Defining "Hate"Monday, January 27, 2014
I think I’ve reached a tipping point with our culture’s recent use of the word “hate.”
The last straw came with the uproar over the nomination of Joni Eareckson Tada’s song “Alone Yet Not Alone” (from the movie by the same name) for an Oscar. Beating out Coldplay, Taylor Swift and Lana Del Rey to join the ranks of Frozen’s “Let it Go” and U2’s “Ordinary Love” (from Mandela: Long Walk to Freedom).
(Click on the link under "Sources" for the video of the song featuring Joni).
The nomination has received numerous negative reactions, and it has nothing to do with the song. It has to do with the fact that it is tied to a faith-based film that was endorsed by such people as (gasp!) James Dobson and Rick Santorum.
Film.com immediately said the movie was endorsed by “anti-gay hate group activists.” The Boston Globe chimed in with a headline, “The Oscar nomination that stinks to heaven.”
As I said, this was just my tipping point.
Long before this was the constant use of the word “hater” for anyone who disagreed or critiqued another person, usually in the blogosphere and twitterverse.
Let’s define hate, shall we?
Webster’s Dictionary says it is “to have strong dislike or ill will for; loathe.” It goes further and says that “hate implies a feeling of great dislike or aversion, and, with persons as the object, connotes the bearing of malice.”
Much stronger than those it is often attached to in our modern world.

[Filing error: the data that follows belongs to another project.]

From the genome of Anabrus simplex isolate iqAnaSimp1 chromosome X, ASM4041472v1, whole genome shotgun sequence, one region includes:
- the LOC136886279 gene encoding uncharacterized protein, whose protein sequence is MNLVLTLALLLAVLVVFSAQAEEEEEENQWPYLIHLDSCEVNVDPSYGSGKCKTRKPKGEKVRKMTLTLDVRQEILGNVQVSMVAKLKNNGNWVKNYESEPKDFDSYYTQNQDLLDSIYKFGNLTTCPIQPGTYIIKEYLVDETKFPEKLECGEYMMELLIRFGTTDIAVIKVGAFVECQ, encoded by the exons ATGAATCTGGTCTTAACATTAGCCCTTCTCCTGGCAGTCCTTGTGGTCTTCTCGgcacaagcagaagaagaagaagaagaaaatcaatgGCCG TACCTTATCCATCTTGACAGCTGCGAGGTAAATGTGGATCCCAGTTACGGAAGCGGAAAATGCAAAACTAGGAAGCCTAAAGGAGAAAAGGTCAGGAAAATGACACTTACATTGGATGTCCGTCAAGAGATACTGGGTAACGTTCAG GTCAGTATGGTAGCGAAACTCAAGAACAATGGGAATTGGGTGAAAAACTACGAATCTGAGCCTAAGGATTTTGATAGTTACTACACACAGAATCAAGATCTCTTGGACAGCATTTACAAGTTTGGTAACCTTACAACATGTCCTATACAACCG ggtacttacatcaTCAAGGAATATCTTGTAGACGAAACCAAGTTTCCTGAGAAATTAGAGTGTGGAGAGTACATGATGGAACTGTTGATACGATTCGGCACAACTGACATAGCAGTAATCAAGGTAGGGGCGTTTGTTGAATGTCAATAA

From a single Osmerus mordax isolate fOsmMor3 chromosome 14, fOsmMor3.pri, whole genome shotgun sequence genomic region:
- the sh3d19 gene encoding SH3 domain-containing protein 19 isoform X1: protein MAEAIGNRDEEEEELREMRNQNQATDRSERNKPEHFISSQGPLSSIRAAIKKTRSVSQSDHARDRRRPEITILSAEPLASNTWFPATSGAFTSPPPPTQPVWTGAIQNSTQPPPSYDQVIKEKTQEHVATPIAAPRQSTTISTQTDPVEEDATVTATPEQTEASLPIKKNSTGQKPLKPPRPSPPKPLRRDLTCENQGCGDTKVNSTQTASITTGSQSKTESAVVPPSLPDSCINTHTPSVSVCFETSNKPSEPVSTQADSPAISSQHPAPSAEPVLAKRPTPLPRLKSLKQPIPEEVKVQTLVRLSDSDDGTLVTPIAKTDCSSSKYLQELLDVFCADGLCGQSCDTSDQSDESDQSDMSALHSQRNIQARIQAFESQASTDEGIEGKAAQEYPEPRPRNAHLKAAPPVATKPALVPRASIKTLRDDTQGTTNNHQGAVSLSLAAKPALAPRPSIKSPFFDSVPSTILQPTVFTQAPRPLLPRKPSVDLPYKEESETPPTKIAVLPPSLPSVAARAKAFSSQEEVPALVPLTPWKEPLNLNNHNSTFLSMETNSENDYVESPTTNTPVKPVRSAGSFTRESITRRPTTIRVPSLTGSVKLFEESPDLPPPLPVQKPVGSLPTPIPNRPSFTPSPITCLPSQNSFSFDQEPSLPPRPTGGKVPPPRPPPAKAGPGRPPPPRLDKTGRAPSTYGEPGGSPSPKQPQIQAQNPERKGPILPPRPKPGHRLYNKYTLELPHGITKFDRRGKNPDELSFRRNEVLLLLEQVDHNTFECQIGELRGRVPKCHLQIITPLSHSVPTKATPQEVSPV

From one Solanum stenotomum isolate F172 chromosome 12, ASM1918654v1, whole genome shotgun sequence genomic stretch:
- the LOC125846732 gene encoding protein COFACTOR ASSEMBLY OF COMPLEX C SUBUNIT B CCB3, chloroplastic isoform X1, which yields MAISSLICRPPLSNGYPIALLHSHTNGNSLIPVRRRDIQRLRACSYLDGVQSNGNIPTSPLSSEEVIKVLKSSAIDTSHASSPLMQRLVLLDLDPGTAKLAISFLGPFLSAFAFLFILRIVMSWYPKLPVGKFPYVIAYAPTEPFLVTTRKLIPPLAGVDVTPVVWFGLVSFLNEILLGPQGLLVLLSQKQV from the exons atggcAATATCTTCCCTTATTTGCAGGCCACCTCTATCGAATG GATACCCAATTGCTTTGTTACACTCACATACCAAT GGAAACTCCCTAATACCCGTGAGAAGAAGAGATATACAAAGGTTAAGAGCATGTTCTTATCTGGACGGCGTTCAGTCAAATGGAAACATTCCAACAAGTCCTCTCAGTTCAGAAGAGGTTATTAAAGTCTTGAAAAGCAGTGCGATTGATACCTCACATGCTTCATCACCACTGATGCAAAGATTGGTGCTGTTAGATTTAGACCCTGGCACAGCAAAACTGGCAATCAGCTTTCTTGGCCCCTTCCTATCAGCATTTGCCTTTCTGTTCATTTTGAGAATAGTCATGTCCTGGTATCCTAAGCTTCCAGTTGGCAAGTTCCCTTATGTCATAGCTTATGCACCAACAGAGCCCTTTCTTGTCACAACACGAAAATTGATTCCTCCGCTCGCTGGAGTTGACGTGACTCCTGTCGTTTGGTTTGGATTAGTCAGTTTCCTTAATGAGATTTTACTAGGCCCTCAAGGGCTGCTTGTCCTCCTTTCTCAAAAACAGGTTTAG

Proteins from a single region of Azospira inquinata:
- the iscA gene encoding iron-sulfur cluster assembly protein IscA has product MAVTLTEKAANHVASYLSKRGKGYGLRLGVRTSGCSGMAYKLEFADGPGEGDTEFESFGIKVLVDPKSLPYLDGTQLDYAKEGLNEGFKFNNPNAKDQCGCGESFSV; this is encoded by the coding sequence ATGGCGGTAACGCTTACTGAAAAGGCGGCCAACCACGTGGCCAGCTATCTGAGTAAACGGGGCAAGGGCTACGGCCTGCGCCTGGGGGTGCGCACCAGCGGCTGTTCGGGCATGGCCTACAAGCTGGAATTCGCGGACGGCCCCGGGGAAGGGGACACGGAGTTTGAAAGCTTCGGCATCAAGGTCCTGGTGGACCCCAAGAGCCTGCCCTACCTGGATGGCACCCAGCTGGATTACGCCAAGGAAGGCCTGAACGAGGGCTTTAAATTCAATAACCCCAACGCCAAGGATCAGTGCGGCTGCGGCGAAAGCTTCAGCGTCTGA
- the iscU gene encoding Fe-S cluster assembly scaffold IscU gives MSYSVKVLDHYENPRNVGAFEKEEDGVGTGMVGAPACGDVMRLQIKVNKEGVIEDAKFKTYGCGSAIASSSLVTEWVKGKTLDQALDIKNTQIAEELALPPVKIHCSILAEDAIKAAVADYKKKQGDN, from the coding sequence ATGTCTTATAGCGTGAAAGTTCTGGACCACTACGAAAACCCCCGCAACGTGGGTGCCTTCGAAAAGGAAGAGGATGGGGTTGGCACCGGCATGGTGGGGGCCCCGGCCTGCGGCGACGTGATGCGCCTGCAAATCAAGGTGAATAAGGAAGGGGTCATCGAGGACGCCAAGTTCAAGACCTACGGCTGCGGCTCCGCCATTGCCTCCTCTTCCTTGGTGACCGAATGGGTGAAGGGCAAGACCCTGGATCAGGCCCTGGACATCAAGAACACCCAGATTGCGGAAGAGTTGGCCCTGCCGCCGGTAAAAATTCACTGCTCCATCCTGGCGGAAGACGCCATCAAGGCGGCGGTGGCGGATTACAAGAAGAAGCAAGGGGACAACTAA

Which is why I don’t like the “haters” label applied to anyone who disapproves; it’s like crying “murder!” when anyone expresses frustration.
I will say that using “hater” this way is slick. It brings all the emotions against “hatred” to bear on your critics. It puts them into a category that is easily dismissed instead of earnestly engaged.
It’s a deft move.
But it’s also a false one.
Because it guts the importance of a word called “admonishment.”
The apostle Paul used it in a very important teaching: “Let the message of Christ dwell among you richly as you teach and admonish one another with all wisdom” (Colossians 3:16, NIV).
To admonish is to address, to upbraid, to confront, to challenge, to stir…
I don’t hate someone just because I might admonish them. Actually, it might mean that I’m not a “hater,” but a “lover.” I’m so rooting for them, believing in them, wanting them to succeed that when I see them walking toward a ditch – I’m going to say something.
Without a doubt, Christians (and non-Christians) have expressed their views in the past in ways that have felt hateful. That is not only reprehensible, it is sad.
But to label all who disagree as “haters” is to take a powerful and important word and dilute it to mean mere disagreement.
Or even worse,
James Emery White
James Emery White is the founding and senior pastor of Mecklenburg Community Church in Charlotte, NC, and the ranked adjunctive professor of theology and culture at Gordon-Conwell Theological Seminary, which he also served as their fourth president. His newly released book is The Church in an Age of Crisis: 25 New Realities Facing Christianity (Baker Press). To enjoy a free subscription to the Church and Culture blog, visit www.churchandculture.org, where you view past blogs in our archive and read the latest church and culture news from around the world. Follow Dr. White on twitter @JamesEmeryWhite.